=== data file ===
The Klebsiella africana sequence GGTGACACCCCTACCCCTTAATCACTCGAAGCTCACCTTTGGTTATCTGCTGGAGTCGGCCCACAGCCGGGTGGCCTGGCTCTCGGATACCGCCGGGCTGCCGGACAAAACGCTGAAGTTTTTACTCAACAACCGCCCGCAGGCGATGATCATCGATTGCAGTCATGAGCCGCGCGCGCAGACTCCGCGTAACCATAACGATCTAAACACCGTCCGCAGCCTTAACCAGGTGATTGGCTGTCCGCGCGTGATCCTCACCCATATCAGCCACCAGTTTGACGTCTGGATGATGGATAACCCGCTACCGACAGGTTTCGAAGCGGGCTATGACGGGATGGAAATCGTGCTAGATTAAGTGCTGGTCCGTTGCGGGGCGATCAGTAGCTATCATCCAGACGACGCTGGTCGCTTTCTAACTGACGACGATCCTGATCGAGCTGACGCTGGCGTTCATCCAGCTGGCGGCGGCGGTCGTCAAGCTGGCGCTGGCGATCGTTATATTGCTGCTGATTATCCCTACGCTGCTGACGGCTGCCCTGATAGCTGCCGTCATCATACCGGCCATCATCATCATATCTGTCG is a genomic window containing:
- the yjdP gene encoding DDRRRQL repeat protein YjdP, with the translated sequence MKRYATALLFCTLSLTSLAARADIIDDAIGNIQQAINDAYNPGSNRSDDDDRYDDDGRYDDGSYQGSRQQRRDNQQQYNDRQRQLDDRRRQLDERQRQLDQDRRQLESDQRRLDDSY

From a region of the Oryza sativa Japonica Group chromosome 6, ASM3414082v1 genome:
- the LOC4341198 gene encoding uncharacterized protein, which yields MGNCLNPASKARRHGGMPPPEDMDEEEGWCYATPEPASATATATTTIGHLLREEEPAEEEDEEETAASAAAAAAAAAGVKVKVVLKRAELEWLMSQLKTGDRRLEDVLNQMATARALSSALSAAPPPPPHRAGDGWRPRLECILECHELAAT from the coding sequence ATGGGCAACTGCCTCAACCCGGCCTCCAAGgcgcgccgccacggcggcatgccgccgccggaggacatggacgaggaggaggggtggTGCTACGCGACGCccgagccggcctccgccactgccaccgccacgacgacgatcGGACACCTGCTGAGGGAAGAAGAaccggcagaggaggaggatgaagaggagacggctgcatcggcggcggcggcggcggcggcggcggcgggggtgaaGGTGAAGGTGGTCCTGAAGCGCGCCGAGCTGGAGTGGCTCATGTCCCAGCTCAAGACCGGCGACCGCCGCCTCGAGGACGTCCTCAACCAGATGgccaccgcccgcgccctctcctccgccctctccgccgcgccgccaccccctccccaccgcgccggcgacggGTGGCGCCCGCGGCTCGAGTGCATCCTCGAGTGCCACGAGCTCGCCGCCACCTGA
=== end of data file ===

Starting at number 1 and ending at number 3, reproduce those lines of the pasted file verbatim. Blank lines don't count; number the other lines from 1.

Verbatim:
The Klebsiella africana sequence GGTGACACCCCTACCCCTTAATCACTCGAAGCTCACCTTTGGTTATCTGCTGGAGTCGGCCCACAGCCGGGTGGCCTGGCTCTCGGATACCGCCGGGCTGCCGGACAAAACGCTGAAGTTTTTACTCAACAACCGCCCGCAGGCGATGATCATCGATTGCAGTCATGAGCCGCGCGCGCAGACTCCGCGTAACCATAACGATCTAAACACCGTCCGCAGCCTTAACCAGGTGATTGGCTGTCCGCGCGTGATCCTCACCCATATCAGCCACCAGTTTGACGTCTGGATGATGGATAACCCGCTACCGACAGGTTTCGAAGCGGGCTATGACGGGATGGAAATCGTGCTAGATTAAGTGCTGGTCCGTTGCGGGGCGATCAGTAGCTATCATCCAGACGACGCTGGTCGCTTTCTAACTGACGACGATCCTGATCGAGCTGACGCTGGCGTTCATCCAGCTGGCGGCGGCGGTCGTCAAGCTGGCGCTGGCGATCGTTATATTGCTGCTGATTATCCCTACGCTGCTGACGGCTGCCCTGATAGCTGCCGTCATCATACCGGCCATCATCATCATATCTGTCG is a genomic window containing:
- the yjdP gene encoding DDRRRQL repeat protein YjdP, with the translated sequence MKRYATALLFCTLSLTSLAARADIIDDAIGNIQQAINDAYNPGSNRSDDDDRYDDDGRYDDGSYQGSRQQRRDNQQQYNDRQRQLDDRRRQLDERQRQLDQDRRQLESDQRRLDDSY

From a region of the Oryza sativa Japonica Group chromosome 6, ASM3414082v1 genome: